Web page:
Saturday 24 March 2018

Here come the TV girls (they make the SATC quartet look like a group of nuns)

Benji Wilson

Benji Wilson talks to Lena Dunham, who wrote and stars in the controversial show

I meet Lena Dunham upstairs in a Manhattan art gallery where she has just finished directing an episode of the second series of Girls, the hit American comedy which is soon to make its debut here on Sky Atlantic. She also stars in it, writes it, and executive produces it. In fact, she created the whole series. Small wonder, then, that the time is 3am.

"Please excuse any lack of articulation," she says. "That comes from the time of day it is. And the amount of M&Ms I've just eaten."

Lack of articulation will not prove to be a problem. Dunham is, at 26, both loquacious and precocious. She grew up in Brooklyn, went to arts college and a year later made an autobiographical indie film called Tiny Furniture. It caught the attention of the current kingpin of film comedy, Judd Apatow. Then she got a summons from the cable channel HBO.

What could a 24-year-old with no previous television experience, and with tattoos from children's books snaking up her arms, offer the creative powerhouse of modern television art?

"I remember saying to them: 'Here's the kind of show I would want to see. This is what my friends are like. They don't all have jobs but they're really smart. They take Ritalin for fun, but they're not that f****d up. They're having these kind of degrading sexual relationships. . . yet they're feminists.' I was just describing women I know and how I would love to see them on TV."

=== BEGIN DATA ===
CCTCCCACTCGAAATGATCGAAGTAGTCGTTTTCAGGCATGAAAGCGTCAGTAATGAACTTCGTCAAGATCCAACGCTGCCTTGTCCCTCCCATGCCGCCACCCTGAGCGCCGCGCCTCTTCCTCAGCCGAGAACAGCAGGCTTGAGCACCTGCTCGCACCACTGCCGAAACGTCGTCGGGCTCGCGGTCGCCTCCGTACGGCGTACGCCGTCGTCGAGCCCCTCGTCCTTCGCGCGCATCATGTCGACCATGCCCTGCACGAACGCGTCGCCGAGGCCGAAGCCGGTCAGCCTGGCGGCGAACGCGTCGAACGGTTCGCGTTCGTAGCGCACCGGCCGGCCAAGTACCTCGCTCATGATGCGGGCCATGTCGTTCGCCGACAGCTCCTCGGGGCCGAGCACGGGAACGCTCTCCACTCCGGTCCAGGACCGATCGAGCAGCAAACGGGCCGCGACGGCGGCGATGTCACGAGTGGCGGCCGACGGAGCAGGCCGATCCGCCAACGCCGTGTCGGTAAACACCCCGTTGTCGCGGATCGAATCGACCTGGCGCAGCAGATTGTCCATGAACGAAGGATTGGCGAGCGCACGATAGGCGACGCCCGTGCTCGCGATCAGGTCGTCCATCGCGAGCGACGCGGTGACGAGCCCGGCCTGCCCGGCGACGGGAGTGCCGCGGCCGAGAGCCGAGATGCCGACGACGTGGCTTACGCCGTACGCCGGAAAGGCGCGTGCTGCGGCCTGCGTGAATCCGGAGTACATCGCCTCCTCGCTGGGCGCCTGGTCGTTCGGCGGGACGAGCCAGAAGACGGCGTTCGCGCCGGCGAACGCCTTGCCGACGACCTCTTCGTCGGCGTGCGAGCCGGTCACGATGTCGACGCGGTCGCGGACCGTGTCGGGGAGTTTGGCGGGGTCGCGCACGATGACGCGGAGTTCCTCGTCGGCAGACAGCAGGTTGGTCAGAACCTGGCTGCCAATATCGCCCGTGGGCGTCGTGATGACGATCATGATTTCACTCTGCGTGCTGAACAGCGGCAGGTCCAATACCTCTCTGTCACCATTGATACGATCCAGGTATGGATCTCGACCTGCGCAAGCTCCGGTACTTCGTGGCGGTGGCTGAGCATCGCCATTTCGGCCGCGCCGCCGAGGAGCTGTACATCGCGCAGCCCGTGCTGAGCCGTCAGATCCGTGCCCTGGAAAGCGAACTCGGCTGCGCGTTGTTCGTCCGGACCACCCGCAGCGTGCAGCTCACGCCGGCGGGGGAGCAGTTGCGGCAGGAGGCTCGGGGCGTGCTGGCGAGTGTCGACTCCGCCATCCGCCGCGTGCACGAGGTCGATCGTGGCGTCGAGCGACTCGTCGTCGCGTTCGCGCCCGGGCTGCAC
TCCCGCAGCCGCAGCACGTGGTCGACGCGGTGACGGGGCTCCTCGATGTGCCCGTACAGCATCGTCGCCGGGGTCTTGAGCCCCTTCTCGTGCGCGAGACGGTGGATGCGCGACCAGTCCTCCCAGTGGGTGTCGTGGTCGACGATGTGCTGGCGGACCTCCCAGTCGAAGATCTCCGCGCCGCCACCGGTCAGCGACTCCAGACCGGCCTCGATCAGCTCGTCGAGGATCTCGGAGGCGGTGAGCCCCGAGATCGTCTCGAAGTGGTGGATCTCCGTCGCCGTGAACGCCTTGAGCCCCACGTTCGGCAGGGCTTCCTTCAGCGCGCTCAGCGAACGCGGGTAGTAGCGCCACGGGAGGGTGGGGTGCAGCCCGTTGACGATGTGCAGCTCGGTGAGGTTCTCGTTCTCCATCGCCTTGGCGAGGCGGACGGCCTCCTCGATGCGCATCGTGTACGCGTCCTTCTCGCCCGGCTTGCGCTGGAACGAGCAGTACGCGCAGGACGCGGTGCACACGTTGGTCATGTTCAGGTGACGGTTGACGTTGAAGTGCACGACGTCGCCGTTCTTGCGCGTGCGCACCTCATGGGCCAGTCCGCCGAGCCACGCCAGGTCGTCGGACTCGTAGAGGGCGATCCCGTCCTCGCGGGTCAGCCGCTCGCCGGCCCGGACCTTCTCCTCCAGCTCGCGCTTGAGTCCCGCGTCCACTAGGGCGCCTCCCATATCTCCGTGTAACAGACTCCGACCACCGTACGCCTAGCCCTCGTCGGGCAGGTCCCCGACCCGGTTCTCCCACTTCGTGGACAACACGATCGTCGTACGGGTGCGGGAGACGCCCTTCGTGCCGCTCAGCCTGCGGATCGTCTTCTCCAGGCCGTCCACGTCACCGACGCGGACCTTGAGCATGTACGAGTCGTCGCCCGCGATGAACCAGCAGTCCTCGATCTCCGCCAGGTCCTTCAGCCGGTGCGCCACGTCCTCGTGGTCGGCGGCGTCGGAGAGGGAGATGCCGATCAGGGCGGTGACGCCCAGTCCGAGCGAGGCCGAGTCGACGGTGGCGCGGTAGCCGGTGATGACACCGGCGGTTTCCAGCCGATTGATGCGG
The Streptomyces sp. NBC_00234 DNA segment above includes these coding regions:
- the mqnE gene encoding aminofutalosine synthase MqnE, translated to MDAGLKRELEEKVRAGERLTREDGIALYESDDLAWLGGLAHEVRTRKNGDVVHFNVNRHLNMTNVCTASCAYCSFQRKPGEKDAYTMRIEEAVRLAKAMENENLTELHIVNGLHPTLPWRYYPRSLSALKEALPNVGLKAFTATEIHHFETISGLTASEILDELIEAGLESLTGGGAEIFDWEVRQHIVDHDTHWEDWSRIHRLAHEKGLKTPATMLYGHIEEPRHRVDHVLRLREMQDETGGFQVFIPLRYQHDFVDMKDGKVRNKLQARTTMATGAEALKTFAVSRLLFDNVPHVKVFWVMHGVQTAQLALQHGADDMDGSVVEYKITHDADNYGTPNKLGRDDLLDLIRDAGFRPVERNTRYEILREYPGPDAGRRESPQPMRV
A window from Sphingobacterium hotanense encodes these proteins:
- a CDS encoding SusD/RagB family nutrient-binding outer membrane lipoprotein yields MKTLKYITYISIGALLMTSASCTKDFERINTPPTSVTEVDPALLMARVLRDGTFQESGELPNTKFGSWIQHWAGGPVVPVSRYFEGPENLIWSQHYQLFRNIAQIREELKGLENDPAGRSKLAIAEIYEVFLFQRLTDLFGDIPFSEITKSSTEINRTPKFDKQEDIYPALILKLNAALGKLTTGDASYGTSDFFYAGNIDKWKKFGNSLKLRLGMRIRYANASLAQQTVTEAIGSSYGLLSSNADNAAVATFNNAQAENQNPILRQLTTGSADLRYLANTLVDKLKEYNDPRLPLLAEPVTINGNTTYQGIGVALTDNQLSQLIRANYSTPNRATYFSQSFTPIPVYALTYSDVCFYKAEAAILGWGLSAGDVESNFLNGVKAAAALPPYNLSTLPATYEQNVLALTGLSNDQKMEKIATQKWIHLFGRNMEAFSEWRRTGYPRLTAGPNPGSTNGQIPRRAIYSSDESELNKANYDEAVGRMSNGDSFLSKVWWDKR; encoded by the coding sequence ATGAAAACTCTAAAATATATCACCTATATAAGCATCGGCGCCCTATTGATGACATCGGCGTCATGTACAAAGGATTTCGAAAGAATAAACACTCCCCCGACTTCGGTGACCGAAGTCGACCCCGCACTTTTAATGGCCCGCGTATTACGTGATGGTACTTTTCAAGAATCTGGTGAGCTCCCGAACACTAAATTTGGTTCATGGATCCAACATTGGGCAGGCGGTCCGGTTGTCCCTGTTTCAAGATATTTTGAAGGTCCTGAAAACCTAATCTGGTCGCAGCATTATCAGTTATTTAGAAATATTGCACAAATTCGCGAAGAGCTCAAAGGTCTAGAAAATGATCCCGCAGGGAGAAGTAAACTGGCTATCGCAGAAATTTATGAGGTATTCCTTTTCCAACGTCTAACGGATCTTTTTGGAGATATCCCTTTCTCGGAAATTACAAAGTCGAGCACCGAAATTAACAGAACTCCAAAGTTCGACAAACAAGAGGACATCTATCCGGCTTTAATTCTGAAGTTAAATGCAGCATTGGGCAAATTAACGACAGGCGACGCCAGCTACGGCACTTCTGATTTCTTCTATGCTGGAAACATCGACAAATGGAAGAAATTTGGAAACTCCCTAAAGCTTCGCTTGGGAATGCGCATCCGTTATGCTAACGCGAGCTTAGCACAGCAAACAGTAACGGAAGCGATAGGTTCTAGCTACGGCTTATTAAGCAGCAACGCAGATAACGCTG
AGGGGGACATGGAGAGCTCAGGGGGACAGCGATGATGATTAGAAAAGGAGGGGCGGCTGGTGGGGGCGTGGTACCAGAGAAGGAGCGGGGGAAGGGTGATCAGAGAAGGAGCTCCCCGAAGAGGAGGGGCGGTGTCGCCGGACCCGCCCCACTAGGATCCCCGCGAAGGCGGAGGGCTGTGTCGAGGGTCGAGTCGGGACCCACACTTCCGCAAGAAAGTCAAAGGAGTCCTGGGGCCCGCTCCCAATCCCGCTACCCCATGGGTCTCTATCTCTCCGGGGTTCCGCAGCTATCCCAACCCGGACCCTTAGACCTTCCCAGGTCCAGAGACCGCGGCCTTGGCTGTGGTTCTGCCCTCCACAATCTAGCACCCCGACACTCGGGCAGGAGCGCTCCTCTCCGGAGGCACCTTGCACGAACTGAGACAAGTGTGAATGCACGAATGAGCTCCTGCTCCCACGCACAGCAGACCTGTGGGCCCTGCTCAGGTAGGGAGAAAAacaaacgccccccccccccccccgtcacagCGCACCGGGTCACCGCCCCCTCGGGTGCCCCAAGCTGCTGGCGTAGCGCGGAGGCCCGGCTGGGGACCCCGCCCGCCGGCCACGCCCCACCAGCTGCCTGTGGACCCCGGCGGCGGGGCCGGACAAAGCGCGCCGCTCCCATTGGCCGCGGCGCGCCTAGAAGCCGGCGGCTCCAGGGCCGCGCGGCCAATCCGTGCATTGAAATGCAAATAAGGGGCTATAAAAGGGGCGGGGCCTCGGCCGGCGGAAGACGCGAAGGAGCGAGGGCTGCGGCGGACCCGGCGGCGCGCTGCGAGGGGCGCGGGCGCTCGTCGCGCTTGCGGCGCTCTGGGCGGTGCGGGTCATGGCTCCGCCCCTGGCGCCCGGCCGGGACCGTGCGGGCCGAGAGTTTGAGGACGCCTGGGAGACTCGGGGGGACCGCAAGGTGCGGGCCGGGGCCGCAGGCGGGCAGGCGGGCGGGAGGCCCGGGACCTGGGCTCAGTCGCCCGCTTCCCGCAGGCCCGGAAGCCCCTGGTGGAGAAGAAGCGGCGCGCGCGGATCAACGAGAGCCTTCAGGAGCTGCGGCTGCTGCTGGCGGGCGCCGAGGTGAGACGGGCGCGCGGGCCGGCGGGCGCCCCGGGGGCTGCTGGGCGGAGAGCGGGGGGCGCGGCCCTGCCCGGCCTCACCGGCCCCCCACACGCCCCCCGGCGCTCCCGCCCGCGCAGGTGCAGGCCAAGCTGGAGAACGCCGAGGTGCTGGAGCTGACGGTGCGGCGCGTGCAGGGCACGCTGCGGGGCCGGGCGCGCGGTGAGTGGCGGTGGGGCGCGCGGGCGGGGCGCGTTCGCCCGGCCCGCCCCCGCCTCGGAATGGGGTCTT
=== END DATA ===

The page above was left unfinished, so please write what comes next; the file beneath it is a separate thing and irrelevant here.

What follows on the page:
Within a year those women had become Girls -- a raw, brazen comedy about four feckless twentysomethings living in Brooklyn. The show is full of drugs, nudity (male and female), abortions, and decidedly unsexy, graphic sex. One critic called it "an exciting moment in television history", and "one of the most original, spot-on, no-missed-steps series in recent memory". Dunham's skill is clear: she has created something very truthful but also expertly crafted, delineating each of its lead characters incredibly quickly. No surprise, then, that Girls was nominated for four Emmys.

In fact, the show had to cope with being the darling of the critics even before the first episode was broadcast in the US in April. Being set in New York City and featuring four female friends, it was inevitably soon being described as the new Sex and the City. As it happened, Dunham had seen that one coming -- even now she greets the question with a roll of her eyes -- and so, rather than copy its glossy forerunner, Girls gives it a referential nod.

'Shoshanna (a wide-eyed ingénue played by Zosia Mamet, daughter of playwright and film director David) has a Sex and the City poster on her wall -- the thought was that she would have moved to New York because of Sex and the City. Even with Hannah (the self-centred aspiring writer played by Dunham), part of the reason she came to New York is clearly because she thought she was 'a Carrie' (the newspaper columnist played by Sarah Jessica Parker in the earlier comedy)."

Most of all, however, Girls has inspired talk of a generational shift. This, it is said, is the first real depiction of the so-called Generation Y-ers, post-recessionary casualties who have qualifications and aspirations, but who can't find a job and are not happy about it.